There was an interesting – though overly lengthy* – session on Human Rights and Journalism in St Mary’s College at lunchtime today as part of this year’s Féile an Phobail.
A panel of Mandy McAuley (BBC Spotlight), Steven McCaffery (
The Detail) and Chris Moore ( Deputy Editor PA UTV) was chaired by Amnesty NI’s Patrick Corrigan. the Detail
While human rights were on the edge of much of the discussion it was rarely the central point. As well as talk about the efficacy of public inquiries and the stress they put on families, the importance of whistleblowers (and the increasing reluctance for previous sources to continue to talk or even meet up) and the “crisis” in some media outlets that was restricting investigative journalism, the panel spoke personally about what drove them and how they were affected by the stories they covered.
Both Mandy McAuley and Chris Moore talked about the length of time that investigations can take, often measured in years rather than months. Mandy spoke about her “duty to report injustices affecting people across Northern Ireland”.
Several times the Girdwood Barracks Spotlight edition was mentioned along with Nelson McCausland’s comments on his blog suggesting that the programme “fell far short of the standard we should be able to expect from a public service broadcaster”. Attack it seems means “you know you’re on the right line”.
Steven McCaffery advocated at one point (and the other panellists agreed) that reporters had to be wary of becoming campaigners. Journalist should always interrogate the facts (often double or triple sourcing both sides of an argument) and put real people into stories to ensure authenticity.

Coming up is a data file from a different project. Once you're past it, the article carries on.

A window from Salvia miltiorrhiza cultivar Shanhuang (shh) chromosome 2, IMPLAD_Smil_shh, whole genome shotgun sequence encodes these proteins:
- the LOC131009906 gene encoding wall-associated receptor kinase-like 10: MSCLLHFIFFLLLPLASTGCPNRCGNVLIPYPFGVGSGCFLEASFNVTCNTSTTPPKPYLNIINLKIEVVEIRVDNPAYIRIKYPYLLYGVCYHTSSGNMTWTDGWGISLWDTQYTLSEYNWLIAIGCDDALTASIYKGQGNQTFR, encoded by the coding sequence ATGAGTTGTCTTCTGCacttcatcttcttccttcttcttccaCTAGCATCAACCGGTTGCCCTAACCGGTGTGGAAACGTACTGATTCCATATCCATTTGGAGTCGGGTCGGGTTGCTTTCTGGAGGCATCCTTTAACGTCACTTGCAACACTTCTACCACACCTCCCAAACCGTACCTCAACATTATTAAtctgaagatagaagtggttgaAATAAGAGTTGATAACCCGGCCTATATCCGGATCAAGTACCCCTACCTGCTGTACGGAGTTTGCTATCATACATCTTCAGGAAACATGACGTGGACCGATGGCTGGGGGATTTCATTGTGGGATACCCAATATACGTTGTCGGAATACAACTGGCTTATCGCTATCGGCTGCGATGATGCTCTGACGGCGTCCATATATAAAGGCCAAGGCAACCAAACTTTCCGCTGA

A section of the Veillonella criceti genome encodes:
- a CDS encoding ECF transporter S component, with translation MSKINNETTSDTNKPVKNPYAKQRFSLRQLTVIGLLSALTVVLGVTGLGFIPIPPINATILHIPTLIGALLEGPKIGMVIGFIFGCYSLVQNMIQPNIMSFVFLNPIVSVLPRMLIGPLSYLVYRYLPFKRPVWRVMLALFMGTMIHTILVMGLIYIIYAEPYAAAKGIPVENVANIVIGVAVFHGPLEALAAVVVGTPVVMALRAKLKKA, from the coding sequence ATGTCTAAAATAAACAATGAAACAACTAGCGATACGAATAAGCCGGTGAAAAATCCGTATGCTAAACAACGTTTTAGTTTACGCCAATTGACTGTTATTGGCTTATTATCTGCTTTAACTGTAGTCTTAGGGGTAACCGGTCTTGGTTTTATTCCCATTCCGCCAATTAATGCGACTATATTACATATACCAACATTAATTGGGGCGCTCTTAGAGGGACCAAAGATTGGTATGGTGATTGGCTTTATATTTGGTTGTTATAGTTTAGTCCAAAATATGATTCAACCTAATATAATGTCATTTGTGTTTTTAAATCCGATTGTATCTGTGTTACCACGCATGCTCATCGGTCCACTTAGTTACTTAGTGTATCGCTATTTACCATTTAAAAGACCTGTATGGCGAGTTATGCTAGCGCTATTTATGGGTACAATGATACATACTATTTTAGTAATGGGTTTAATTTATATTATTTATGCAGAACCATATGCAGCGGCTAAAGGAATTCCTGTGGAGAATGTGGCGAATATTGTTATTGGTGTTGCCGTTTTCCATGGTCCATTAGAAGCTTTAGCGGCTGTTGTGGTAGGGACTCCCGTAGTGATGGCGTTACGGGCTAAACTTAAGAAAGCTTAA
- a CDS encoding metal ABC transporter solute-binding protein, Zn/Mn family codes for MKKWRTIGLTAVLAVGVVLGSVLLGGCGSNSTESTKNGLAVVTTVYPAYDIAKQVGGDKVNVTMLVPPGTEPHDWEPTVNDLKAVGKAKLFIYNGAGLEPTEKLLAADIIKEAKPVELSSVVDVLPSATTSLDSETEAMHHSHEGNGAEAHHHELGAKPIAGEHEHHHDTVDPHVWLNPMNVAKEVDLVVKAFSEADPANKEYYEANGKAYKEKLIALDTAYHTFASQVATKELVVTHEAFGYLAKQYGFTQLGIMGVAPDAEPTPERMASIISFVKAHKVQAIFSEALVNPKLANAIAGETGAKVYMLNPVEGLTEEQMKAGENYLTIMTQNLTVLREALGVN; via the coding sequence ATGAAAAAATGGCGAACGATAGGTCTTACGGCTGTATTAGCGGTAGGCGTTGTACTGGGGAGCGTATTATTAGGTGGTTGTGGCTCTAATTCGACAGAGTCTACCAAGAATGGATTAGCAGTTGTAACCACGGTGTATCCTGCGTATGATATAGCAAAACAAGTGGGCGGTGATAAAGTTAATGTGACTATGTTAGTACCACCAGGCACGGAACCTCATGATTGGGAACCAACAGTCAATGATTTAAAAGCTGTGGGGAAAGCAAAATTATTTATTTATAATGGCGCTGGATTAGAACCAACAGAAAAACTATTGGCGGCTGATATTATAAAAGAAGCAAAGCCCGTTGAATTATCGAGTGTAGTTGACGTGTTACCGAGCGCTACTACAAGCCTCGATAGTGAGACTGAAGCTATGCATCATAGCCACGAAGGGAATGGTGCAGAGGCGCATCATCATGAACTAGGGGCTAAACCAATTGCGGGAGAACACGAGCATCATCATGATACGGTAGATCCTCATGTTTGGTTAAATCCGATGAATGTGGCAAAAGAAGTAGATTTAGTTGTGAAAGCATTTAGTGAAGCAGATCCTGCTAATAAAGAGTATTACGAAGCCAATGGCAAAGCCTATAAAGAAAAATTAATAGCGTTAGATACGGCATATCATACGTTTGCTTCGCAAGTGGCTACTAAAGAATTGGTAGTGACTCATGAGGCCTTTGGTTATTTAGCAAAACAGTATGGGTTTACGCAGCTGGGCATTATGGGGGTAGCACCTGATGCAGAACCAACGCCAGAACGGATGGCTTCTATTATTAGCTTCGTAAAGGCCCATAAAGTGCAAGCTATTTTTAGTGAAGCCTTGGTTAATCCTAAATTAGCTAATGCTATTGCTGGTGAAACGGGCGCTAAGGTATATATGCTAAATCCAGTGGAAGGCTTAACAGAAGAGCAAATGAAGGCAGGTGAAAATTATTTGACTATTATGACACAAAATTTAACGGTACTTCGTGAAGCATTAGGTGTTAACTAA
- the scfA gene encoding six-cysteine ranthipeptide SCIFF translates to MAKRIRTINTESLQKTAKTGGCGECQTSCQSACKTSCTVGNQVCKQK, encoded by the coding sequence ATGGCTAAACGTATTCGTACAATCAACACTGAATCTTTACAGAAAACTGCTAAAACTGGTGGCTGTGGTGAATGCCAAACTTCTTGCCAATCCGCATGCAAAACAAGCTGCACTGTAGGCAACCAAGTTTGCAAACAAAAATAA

Campaigning journalism was not on this panel’s agenda – and usually is out of the question for public service broadcasters who toe the line of impartiality – though it is frequently part and parcel of local weekly newspapers (eg, campaigning to keep local hospitals open) and pops up in the Belfast Telegraph (eg, Sit Down Sort It Out campaign around the transfer test).
MPs expenses were uncovered through Heather Brookes FOI investigations, accelerated by a whistleblower leaking the unredacted details on a CD to the Telegraph. And once the data was out, the facts spoke for themselves with no ‘campaigning’ required.
Which raises a question: how valuable is press campaigning? Is it really necessary in order to put pressure on public (or private) bodies? Does it simplify complex issues in order to attract support?
*There should be a rule at panel events that audience questions can’t exceed 140 words!
The West Belfast Talks Back event this Wednesday evening could be interesting. As well as George Galloway and Ruth Dudley-Edwards, Gerry Kelly and Gregory Campbell will be on the panel answering questions from the audience. St Louise’s College at 9pm.
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